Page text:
More and more people are giving their pets CBD and seeing amazing results. Catering to the needs of pet parents everywhere, the pet CBD market is young but growing quickly, with a plethora of tasty treats and tinctures to try. Innovative startups like Diamond CBD’s Medipets brand are dominating the new market, leapfrogging over giant pet brands which are slower to embrace change.

Bloomberg reports that the pet CBD market is exploding. Currently valued at about $400 million, the rapidly growing market will reach $781 million in 2020, and be valued at over $1 billion in 2021. Additionally, the pet market could also account for 7% of global CBD sales within four years.

Many pet parents have had excellent results with CBD. As a recent article in Bloomberg Businessweek reports, “Nadia Knight, a health-care worker from Portland, Oregon, says vets in her area refused to talk about CBD, so she consulted ‘Dr. Google’ before beginning to give her poodle mix CBD oil twice a day earlier this year. The dog’s near-daily vomiting episodes have all but stopped. Akanah Fallanassi, an animal caretaker in Germany, gives both his Goffin’s cockatoos CBD to ease the anxiety that would normally have them chewing their feathers. For Karen Hayton of Vancouver, the hemp extract is a better alternative for her Havapoo than sedatives to calm the stress of going to the groomer. ‘It seems to relax him without making him spaced-out,’ she says.”

Many pet parents also give their dogs CBD to prepare for Fourth of July fireworks and during thunderstorms, saving Fido from anxiety and fear.

The veterinary and scientific world is beginning to take a look at the benefits of CBD for our furry friends too. Just in the last few years, a number of studies have been conducted on dogs, and more are underway.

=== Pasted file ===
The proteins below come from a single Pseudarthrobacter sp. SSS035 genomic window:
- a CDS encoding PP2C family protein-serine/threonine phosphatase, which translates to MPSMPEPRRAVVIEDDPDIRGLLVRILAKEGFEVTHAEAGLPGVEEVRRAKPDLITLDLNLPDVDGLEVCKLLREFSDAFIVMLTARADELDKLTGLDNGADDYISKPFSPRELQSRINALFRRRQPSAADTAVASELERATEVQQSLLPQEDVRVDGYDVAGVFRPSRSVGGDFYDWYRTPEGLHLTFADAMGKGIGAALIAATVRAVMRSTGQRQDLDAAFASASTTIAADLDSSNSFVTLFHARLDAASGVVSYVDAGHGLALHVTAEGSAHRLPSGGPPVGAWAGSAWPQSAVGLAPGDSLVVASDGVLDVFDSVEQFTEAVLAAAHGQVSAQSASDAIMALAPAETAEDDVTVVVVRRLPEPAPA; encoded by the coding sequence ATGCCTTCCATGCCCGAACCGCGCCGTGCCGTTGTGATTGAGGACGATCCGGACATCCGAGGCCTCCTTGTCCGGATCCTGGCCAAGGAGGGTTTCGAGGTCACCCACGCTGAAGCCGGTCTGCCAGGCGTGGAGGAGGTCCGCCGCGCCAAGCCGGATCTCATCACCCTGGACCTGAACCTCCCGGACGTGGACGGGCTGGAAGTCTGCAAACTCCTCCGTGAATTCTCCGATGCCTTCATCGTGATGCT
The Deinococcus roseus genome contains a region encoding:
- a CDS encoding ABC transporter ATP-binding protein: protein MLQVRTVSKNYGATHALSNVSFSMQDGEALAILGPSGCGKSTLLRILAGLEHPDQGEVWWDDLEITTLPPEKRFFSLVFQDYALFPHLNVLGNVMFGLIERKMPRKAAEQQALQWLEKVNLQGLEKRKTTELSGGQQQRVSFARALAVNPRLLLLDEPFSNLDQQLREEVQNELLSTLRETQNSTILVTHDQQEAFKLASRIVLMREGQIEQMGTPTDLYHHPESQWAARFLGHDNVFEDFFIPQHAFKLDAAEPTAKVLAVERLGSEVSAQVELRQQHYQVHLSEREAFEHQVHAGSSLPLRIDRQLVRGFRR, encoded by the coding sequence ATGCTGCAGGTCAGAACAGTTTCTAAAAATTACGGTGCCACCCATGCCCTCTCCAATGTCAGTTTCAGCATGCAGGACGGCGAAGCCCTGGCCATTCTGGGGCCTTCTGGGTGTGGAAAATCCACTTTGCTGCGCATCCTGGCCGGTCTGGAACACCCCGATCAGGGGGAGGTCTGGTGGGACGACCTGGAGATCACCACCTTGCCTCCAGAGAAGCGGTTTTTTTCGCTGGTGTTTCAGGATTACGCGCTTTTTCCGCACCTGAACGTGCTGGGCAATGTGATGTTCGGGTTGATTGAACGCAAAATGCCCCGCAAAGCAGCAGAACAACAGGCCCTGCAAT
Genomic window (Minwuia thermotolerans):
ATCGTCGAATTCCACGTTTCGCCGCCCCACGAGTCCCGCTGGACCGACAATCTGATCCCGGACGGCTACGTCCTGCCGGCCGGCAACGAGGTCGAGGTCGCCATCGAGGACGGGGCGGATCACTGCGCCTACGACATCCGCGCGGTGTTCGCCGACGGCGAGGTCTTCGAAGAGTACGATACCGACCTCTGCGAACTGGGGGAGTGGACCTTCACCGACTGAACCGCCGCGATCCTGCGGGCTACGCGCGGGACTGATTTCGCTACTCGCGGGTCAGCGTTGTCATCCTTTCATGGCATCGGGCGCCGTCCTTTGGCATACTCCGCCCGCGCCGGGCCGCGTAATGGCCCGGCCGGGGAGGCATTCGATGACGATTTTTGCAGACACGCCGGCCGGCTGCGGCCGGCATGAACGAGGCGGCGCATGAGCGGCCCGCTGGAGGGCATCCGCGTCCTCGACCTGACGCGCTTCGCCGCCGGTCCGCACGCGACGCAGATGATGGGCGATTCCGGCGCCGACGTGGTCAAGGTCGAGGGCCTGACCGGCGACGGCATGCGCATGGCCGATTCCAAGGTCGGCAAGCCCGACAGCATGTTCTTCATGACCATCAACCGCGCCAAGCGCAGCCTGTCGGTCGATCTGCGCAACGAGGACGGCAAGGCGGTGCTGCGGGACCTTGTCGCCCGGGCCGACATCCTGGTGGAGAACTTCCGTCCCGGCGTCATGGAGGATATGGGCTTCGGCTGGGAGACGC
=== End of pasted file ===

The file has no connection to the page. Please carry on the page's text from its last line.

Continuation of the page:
Dr. Stephanie McGrath, a neurologist and assistant professor at Colorado State University's College of Veterinary Medicine & Biomedical Sciences, is studying the effects of CBD on dogs with epilepsy. In 2016 McGrath completed two clinical studies on the effects of cannabidiol in dogs with osteoarthritis or epilepsy. In 2018, Dr. McGrath was awarded a $350,000 grant from the American Kennel Club to continue her research with a three-year crossover study of CBD for epilepsy in dogs.

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Talk to Your Vet

First of all, if you have any questions or concerns, consult your veterinarian before giving your pet CBD. Remember, the safety of your cat, dog, parakeet, gerbil, snake, or another furry friend comes first.

Don’t expect your vet to bring it up. Remember the vet may not be allowed to recommend CBD without being asked first. The only state which specifically allows vets to recommend CBD to their patients is California.

If your vet isn’t familiar with CBD, however, they probably will be soon. According to Consumer Reports, a survey conducted in early 2019 by the Veterinary Information Network, an online community of veterinarians, found that almost two-thirds of respondents reported patients had asked them about cannabis at least once a month.